Shear deformations in a beam add to the deflections due to bending discussed in Art. 3.18. Deflections due to shear are generally small, but in some cases they should be taken into account.

When a cantilever is subjected to load P (Fig. 3.51a), a portion dx of the span undergoes a shear deformation (Fig. 3.51b). For an elastic material, the angle equals the ratio of the shear stress v to the shear modulus of elasticity G. Assuming that the shear on the element is distributed uniformly, which is an approximation, the deflection of the beam ds caused by the deformation of the element is

Figure 3.52c shows the corresponding shear deformation. The total shear deformation at the free end of a cantilever is

The shear deflection given by Eq. (3.84) is usually small compared with the flexural

deflection for different materials and cross-sectional shapes. For example, the flexural deflection at the free end of a cantilever is f PL3/3EI. For a rectangular section made of steel with G 0.4E, the ratio of shear deflection to flexural deflection is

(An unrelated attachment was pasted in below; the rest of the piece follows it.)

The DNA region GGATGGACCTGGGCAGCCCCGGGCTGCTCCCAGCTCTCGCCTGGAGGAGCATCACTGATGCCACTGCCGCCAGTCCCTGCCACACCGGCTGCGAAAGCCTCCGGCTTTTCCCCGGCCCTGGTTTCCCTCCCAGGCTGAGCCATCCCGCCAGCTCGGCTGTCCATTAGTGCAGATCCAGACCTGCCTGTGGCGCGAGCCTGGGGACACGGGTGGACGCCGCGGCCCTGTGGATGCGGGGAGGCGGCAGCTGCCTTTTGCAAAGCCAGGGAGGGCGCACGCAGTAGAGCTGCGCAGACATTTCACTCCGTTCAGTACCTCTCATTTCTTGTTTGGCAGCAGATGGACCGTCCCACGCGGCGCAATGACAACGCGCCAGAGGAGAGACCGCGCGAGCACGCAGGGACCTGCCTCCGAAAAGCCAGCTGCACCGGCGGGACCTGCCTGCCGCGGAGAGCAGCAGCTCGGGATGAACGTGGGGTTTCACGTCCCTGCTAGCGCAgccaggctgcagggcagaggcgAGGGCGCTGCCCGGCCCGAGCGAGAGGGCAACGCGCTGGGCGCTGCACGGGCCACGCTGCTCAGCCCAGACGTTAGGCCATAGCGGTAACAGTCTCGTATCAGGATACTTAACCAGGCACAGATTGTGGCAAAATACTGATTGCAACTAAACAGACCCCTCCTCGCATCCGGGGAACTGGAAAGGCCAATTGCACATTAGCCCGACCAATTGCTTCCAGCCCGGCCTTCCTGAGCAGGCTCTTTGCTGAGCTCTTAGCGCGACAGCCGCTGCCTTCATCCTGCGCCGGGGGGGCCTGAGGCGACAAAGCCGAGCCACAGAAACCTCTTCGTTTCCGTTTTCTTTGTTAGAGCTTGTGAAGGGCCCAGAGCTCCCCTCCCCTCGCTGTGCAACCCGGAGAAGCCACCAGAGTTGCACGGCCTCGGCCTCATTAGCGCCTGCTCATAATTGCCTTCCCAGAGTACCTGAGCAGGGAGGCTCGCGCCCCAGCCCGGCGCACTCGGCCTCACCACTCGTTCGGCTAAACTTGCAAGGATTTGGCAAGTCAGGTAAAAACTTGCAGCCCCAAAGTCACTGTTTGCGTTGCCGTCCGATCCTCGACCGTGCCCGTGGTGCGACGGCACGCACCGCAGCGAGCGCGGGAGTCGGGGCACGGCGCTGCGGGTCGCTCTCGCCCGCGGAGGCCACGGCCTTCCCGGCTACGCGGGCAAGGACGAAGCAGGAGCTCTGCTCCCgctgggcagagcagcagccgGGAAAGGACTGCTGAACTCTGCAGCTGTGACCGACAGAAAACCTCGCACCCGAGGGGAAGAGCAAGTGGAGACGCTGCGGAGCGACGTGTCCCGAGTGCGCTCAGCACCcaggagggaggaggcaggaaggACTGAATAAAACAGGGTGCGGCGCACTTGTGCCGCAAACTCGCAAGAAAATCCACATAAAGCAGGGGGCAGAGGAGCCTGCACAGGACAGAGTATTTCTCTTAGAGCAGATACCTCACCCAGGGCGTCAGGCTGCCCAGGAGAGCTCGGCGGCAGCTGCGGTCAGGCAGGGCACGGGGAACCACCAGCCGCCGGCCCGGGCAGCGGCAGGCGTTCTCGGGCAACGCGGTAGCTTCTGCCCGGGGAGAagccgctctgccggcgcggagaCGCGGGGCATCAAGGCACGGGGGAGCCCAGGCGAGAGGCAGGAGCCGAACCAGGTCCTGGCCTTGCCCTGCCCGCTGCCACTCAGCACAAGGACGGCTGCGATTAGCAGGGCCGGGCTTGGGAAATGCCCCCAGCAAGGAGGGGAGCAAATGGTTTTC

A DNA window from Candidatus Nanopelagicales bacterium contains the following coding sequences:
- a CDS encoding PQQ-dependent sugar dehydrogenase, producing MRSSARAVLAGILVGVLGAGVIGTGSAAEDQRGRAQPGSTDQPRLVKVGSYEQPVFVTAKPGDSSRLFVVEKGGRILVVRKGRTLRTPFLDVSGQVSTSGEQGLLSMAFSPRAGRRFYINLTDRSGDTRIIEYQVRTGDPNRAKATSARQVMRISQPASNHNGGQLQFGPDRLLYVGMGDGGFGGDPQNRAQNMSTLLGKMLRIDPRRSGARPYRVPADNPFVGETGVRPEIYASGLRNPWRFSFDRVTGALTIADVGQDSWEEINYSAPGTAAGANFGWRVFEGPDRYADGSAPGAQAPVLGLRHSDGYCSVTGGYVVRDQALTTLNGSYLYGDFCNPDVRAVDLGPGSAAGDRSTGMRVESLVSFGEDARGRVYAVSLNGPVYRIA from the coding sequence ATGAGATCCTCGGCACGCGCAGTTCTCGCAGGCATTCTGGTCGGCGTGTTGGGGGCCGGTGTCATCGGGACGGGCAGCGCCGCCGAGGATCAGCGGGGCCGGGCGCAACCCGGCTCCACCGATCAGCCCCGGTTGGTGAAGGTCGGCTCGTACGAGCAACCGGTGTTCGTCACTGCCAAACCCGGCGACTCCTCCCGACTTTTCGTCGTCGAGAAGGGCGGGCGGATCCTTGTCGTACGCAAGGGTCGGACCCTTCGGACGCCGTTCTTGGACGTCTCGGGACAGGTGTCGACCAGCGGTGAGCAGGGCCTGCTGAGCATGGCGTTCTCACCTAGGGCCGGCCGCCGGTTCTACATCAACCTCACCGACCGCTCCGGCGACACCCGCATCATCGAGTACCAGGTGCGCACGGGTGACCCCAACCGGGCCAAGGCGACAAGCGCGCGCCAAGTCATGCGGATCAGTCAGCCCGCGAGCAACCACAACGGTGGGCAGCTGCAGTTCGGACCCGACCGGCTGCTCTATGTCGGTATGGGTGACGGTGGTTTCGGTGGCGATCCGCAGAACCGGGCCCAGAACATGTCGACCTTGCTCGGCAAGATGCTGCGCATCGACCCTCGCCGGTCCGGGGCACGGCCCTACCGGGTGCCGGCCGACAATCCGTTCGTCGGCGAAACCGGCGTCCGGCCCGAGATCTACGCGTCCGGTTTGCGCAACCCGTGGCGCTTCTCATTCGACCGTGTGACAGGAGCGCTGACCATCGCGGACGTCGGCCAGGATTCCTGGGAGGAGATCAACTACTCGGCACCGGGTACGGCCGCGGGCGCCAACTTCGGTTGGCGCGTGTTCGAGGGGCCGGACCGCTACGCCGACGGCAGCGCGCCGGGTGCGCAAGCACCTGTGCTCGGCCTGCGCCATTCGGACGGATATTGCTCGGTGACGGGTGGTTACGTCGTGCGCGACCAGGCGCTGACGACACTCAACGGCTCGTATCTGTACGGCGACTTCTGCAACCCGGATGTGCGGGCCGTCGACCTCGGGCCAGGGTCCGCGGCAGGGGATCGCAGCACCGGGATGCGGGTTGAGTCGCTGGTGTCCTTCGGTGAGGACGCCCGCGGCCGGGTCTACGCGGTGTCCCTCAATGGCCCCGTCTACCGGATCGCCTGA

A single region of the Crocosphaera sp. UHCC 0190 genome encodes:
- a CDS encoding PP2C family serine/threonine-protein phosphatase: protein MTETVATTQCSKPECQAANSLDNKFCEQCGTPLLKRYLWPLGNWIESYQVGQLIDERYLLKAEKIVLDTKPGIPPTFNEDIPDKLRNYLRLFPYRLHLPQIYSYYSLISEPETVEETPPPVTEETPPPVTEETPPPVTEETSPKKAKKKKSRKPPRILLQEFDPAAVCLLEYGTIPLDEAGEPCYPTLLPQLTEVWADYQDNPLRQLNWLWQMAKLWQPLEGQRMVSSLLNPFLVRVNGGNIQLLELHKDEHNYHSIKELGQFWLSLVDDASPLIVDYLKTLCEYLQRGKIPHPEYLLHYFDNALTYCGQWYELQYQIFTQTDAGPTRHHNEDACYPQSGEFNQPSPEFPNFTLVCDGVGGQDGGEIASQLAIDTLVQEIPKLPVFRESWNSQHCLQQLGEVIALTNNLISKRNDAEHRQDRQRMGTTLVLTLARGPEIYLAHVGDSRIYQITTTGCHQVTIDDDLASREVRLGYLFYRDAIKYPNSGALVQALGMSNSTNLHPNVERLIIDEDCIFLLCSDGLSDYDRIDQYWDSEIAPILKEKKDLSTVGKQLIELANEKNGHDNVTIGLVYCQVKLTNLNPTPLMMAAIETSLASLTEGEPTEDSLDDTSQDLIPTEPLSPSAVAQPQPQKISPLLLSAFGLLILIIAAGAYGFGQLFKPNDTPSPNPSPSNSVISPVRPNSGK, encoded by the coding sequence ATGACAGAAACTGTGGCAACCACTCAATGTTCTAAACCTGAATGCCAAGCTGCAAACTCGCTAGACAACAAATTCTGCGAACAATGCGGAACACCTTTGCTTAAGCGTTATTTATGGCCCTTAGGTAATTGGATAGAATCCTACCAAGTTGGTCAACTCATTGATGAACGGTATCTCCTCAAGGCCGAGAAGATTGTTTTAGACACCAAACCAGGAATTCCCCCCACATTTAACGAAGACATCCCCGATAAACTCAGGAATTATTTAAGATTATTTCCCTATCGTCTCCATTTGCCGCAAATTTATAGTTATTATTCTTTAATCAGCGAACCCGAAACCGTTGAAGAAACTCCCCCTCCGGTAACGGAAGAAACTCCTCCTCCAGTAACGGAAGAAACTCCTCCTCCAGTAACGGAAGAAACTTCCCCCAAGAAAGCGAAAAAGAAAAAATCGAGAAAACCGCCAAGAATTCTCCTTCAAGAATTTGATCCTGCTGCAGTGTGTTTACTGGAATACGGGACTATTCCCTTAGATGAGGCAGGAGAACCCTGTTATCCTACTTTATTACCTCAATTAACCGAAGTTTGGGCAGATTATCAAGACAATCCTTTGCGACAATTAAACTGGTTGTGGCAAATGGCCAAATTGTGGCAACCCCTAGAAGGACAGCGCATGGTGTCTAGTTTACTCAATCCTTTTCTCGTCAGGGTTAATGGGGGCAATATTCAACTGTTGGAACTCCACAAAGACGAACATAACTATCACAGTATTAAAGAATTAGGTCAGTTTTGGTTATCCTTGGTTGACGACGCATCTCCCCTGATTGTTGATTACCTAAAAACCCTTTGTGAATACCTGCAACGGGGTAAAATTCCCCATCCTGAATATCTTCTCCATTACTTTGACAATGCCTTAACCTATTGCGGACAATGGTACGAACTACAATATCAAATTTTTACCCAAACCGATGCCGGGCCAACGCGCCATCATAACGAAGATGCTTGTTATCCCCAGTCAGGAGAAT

where h depth of the beam. Thus, for a beam of rectangular section when h/L = 0.1, the shear deflection is less than 1% of the flexural deflection.

Shear deflections can be approximated for other types of beams in a similar way. For example, the midspan shear deflection for a simply supported beam loaded with a concentrated load at the center is PL/4AG.

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